The rays accessibility scores were based on quasi-isotropic illumination of the spike protein from light rays emanating from the surrounding of the protein, as described in detail in [18]. Glycans were considered (+ glycans) or not considered (− glycans) during illumination. The raw ray hits were used to define general surface residues (see below). For all other results in this paper, the rays scores were smoothed with a three-dimensional Gaussian filter (σ = 0.5 nm) and linear mapping on the interval [0, 1], as for the AAS.

Spike surface residues

We defined the surface residues of spike based on the rays accessibility data of unglycosylated spike from [18]. We used a reference spike structure in which one RBD was open and two were closed in order to have both open and closed RBDs represented in a single ensemble. A cutoff of >1000 total ray hits across the 2.5 μs simulation was used for surface residues (S2 Fig). For reference, the maximum number of ray hits was about 5000. By imposing a minimum threshold of 1000 hits, we excluded crevices at the surface of spike from the surface definition (see S1 Fig). The definition of surface residues used here is thus conservative. We used the maximum value of ray hits across the three chains to define the surface accessibility of a particular residue, except in an analysis in which we distinguished between the chains B and C, in which the RBD was closed, and chain A, in which the RBD was open [18]. S1 Table lists the surface residues. We extended our analysis up to residue 1206 and excluded the transmembrane domain.

Variant escapability function

The escapability F(v) of a SARS-CoV-2 variant v from modulation of dynamically accessible surface residues was defined as the sum of the antibody accessibility scores S(i) of all residues within 1 nm of a mutated residue, (1) where the maximum is over the chains A, B, and C; the sums run over spike surface residues i and k, respectively; the product runs over the set M(v) of all mutated positions j in the three chains; and θij = 1 if the two residues i and j are within a cutoff distance of 1 nm in the simulation starting structure, and θij = 0 otherwise. The distance was measured at the residue centers-of-mass in the starting structure. The analysis is done separately for the three protein chains.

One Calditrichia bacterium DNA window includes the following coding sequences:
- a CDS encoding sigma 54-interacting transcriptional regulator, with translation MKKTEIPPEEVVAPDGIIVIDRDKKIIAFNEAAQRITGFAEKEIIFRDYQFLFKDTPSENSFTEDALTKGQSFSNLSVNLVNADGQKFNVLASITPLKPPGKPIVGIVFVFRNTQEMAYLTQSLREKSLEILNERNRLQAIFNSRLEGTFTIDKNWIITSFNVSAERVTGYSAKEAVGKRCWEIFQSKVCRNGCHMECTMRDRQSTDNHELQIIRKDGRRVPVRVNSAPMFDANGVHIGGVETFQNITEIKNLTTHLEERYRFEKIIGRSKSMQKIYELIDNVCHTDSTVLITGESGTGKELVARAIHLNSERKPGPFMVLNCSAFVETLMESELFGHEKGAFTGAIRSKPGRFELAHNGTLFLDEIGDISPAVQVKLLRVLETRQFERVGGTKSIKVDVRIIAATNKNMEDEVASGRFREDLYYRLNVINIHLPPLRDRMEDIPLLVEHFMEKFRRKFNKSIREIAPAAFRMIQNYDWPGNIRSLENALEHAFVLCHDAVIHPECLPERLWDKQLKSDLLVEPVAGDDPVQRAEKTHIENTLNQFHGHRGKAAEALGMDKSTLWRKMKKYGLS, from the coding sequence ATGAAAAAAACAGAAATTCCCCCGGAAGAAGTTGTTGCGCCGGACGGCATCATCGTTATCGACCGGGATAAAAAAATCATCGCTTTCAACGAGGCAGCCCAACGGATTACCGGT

Variants and mutation sites

In our analysis, we included Omicron and the earlier variants Alpha, Beta, Gamma, Delta, Epsilon, Zeta, Eta, Iota, Kappa, Lambda, Mu, B.1.620, B.1.616, and P.3. As the most recent VoC, we analyzed Omicron separately from the earlier variants. We used the main strain of Omicron (BA.1) and the recently emerged BA.5 sublineage in our analysis. Mutation sites present in multiple variants entered only once into the combined set of “earlier variants”. Deletions entered at the position of each deleted amino acid. Insertions entered with a single count at the position of the insertion. In the analysis, we included only the surface residues because mutations in the spike interior are unlikely to be driven by the evasion of the antibody immune response. We used the same surface definition as in the calculation of the AAS.

Statistical assessment

We used the two-sample KS test to assess the significance of the differences in the distribution of epitope and accessibility scores. For this, we determined the KS statistic, KS = maxS |P(s < S) − Q(s < S)|, as the extremal distance of the respective CDFs of the scores, P(s < S) in surface sites and Q(s < S) in the respective set of variant mutation sites. Sample sizes are the number of surface residues and the number of mutation sites in the set, respectively. We report the KS statistic, the sample sizes, and the corresponding P-values in a two-sample KS test.